I'm at work right now, and have a tight schedule until tomorrow night, but I'll do my best to get back! ;) Cheers
 
Thanks again, this was really helpful! I guess discipline is the key here. My tone cuts through pretty well, and I'm the only guitarist in our band, so any boost would really only be enjoyed making certain parts of a song louder - which, in the first place, isn't actually necessary. We do play loud AF, even though it's not exactly a healthy habit. It's fun though! :D

Anyhow, I very agree with what you guys said above, totally understand the approaches and feel the same way about it.
One thing though, @Sascha Franck - thank you for the comp recommendation! I've never managed to bond with a compressor, but maybe it's time... I've always been under the impression they rob my sound of dynamics in a way, I guess I've used them the wrong way. I'll definitely try and sit down with the compressors in the HX FX, they're probably decent enough to give compression another chance, I'll try and see if it works out better these days (haven't tried one in almost a decade, I believe). I'd probably favor one with a blend knob + very minor EQ possibilities.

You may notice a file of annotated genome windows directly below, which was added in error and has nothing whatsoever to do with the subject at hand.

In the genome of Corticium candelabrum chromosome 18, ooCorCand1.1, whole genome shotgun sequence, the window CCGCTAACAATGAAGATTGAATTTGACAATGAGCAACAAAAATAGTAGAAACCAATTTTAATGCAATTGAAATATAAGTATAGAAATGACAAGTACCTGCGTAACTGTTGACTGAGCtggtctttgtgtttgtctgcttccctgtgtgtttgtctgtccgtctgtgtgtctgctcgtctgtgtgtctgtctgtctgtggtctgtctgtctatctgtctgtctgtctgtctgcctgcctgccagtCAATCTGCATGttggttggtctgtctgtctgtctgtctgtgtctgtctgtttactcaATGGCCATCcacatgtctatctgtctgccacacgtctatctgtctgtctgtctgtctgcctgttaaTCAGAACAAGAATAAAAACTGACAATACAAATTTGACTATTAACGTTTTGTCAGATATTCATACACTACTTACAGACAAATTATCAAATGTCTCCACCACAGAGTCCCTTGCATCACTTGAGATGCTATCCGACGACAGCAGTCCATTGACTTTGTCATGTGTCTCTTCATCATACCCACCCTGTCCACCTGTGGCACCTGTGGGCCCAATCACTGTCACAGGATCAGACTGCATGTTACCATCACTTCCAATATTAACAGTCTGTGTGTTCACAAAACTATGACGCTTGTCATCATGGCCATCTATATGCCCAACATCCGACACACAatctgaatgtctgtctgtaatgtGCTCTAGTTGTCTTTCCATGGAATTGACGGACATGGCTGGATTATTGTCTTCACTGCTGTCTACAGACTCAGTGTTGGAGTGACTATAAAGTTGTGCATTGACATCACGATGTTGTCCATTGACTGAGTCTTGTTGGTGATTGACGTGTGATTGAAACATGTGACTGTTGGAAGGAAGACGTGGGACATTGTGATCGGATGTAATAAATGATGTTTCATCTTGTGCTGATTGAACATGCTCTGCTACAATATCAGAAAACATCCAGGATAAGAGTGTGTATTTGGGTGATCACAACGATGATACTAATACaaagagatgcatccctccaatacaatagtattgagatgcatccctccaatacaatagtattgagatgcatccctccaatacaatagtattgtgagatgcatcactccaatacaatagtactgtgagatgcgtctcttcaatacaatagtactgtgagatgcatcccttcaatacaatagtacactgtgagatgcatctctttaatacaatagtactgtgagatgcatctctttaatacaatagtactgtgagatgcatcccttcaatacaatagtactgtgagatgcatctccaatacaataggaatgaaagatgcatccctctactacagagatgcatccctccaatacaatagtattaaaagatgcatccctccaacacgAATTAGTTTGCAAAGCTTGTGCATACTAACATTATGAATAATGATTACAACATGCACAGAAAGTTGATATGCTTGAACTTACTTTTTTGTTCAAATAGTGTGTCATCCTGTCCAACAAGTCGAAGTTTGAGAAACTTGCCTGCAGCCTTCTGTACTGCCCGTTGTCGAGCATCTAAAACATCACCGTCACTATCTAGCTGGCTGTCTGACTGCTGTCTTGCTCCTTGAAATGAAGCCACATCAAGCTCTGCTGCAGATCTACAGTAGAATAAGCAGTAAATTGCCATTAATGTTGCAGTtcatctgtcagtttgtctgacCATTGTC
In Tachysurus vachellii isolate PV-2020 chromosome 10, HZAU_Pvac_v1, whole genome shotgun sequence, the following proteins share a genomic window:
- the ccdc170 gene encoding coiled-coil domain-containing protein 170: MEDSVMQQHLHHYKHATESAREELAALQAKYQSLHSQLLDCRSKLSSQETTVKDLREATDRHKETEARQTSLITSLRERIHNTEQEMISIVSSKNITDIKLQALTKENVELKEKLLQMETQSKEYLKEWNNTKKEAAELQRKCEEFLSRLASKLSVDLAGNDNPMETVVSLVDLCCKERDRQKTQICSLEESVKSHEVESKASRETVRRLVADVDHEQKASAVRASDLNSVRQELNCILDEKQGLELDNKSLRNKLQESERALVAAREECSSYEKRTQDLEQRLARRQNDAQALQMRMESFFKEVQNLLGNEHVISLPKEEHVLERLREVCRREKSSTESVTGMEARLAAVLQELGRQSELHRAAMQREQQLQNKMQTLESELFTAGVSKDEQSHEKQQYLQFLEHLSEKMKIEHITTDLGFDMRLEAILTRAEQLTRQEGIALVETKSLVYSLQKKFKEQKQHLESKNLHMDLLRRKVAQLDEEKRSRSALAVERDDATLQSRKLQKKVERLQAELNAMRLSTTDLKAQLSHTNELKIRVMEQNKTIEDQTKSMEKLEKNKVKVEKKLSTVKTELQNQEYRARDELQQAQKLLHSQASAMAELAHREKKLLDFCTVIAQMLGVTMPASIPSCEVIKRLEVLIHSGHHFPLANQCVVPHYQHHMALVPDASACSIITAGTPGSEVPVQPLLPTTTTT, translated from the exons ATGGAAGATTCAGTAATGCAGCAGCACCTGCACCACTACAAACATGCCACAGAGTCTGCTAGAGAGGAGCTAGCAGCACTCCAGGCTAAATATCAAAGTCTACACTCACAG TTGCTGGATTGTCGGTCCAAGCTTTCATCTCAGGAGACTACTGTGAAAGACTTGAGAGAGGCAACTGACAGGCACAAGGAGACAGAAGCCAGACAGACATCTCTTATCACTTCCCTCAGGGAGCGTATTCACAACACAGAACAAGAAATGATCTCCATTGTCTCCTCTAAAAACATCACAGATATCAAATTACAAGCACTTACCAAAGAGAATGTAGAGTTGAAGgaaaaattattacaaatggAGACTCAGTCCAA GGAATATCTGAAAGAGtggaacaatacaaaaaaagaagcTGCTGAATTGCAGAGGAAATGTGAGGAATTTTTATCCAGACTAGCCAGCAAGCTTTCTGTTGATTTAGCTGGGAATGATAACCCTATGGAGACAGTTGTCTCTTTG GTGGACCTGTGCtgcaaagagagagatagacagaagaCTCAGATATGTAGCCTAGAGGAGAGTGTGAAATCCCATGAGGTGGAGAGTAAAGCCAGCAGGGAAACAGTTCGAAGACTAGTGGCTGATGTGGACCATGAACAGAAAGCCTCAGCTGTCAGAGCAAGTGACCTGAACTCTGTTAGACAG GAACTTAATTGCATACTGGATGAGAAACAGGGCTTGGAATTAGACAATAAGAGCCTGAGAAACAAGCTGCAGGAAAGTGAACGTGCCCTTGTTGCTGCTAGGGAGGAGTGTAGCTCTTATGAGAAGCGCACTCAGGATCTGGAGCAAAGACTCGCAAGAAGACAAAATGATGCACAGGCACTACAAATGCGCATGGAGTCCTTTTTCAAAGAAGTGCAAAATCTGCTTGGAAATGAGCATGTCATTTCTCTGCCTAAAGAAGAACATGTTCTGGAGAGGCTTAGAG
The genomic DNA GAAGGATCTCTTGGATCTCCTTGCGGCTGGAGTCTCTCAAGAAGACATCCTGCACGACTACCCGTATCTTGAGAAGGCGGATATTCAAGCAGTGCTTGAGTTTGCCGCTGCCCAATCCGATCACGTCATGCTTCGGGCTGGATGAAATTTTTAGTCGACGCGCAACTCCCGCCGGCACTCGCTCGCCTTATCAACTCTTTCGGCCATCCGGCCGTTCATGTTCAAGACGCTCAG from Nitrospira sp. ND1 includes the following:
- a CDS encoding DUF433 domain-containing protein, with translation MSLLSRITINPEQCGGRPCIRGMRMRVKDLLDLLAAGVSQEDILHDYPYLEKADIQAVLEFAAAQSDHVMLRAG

We'll see... ;)

Cheers!
 
I've always been under the impression they rob my sound of dynamics in a way

They definitely do. The relevant thing however being "which" dynamics they affect.
With the attack time being large enough, it'll very likely not affect your playing dynamics but just add "meat", in other words: the sound simply doesn't decay as fast.
This might still be clearly audible on clean patches (which one may like or not), but on overdriven tones it's got a similar effect as raising the gain - just that the attack isn't affected, hence not getting muddy and what not.
I hated compressors for years (for pretty much the reasons you've mentioned), but it seems that a) I associated them with some stuff I never liked much (80-ish cleans and such) and b) didn't use them the way I do now.
 
@dronerstone YO! Was thinking about this today - the effect of not wanting to turn it off once boosted. I was thinking a volume pedal might be good for you to Fletcher your Munson. IF you get it at the right place in your chain (maybe even in the effects loop) it should give you a more consistent tone across higher and lower volumes.